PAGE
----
Information aggregation in complex networks

Seminar
Friday, September 17, 2010
11:00am
ENS637

Over the past few years there has been a rapidly growing interest in analysis, design and optimization of various types of collective behaviors in networked dynamic systems. Collective phenomena (such as flocking, schooling, rendezvous, synchronization, and agreement) have been studied in a diverse set of disciplines, ranging from computer graphics and statistical physics to distributed computation, and from robotics and control theory to social sciences and economics. A common underlying goal in such studies is to understand the emergence of some global phenomena from local rules and interactions.In this talk, I will expand on such developments and present and analyze models of consensus and agreement in random networks as well as new of information aggregation tailored to social networks. Specifically I will present some surprising analytical results on the first two moments of consensus value when the network changes randomly. Furthermore, I will present a model of social learning in which each agent acts like a rational Bayesian agent with respect to her own observations, but exhibits a bias towards the average belief of its neighbors. When the underlying social network is strongly connected all agents reach consensus in there beliefs. Moreover, I will show that when each agents observed signal is independent from others, each agent will "learn" like a Bayesian who has access to all information.Joint work with Alireza Tahbaz-Salehi and Victor Preciado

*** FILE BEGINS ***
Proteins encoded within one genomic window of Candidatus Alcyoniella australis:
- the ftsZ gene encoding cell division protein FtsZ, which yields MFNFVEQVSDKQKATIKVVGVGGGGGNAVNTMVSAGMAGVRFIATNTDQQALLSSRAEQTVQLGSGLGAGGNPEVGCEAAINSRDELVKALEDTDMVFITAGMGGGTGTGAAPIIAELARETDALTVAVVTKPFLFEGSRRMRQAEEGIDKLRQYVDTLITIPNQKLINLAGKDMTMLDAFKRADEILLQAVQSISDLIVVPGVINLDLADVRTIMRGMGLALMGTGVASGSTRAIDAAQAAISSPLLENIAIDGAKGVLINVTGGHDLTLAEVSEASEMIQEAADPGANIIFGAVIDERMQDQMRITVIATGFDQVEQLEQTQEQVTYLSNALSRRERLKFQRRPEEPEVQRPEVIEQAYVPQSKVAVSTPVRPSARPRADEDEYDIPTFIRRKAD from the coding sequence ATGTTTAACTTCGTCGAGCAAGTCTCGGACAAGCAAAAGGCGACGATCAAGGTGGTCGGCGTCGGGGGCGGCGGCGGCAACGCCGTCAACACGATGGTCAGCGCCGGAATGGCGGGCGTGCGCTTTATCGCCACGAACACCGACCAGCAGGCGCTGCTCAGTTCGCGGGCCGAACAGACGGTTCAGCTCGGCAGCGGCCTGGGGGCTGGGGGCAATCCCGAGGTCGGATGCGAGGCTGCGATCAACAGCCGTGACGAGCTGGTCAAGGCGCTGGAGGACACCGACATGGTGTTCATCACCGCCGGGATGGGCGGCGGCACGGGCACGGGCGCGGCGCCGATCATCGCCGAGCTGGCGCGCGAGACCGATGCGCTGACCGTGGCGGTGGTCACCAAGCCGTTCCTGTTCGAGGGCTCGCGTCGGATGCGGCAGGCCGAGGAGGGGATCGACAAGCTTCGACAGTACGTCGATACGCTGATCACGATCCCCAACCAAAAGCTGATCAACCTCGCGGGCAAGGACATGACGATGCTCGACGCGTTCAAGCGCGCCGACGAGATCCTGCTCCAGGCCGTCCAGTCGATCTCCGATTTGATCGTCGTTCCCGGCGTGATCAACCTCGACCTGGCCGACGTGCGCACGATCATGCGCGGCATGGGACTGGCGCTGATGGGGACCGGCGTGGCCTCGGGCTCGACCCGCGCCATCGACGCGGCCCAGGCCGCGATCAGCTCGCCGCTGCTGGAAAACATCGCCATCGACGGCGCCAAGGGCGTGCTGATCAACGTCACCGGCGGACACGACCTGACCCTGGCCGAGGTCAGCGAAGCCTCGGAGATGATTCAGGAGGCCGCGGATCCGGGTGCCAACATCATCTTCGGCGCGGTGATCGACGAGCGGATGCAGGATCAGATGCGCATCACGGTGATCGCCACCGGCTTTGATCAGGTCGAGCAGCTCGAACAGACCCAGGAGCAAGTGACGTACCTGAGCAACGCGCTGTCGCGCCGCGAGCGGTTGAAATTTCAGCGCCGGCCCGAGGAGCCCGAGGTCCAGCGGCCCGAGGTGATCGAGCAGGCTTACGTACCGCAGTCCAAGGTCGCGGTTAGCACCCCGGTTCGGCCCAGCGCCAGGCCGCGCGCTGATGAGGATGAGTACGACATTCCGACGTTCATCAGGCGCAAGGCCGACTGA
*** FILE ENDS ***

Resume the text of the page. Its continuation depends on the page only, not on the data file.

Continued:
Speaker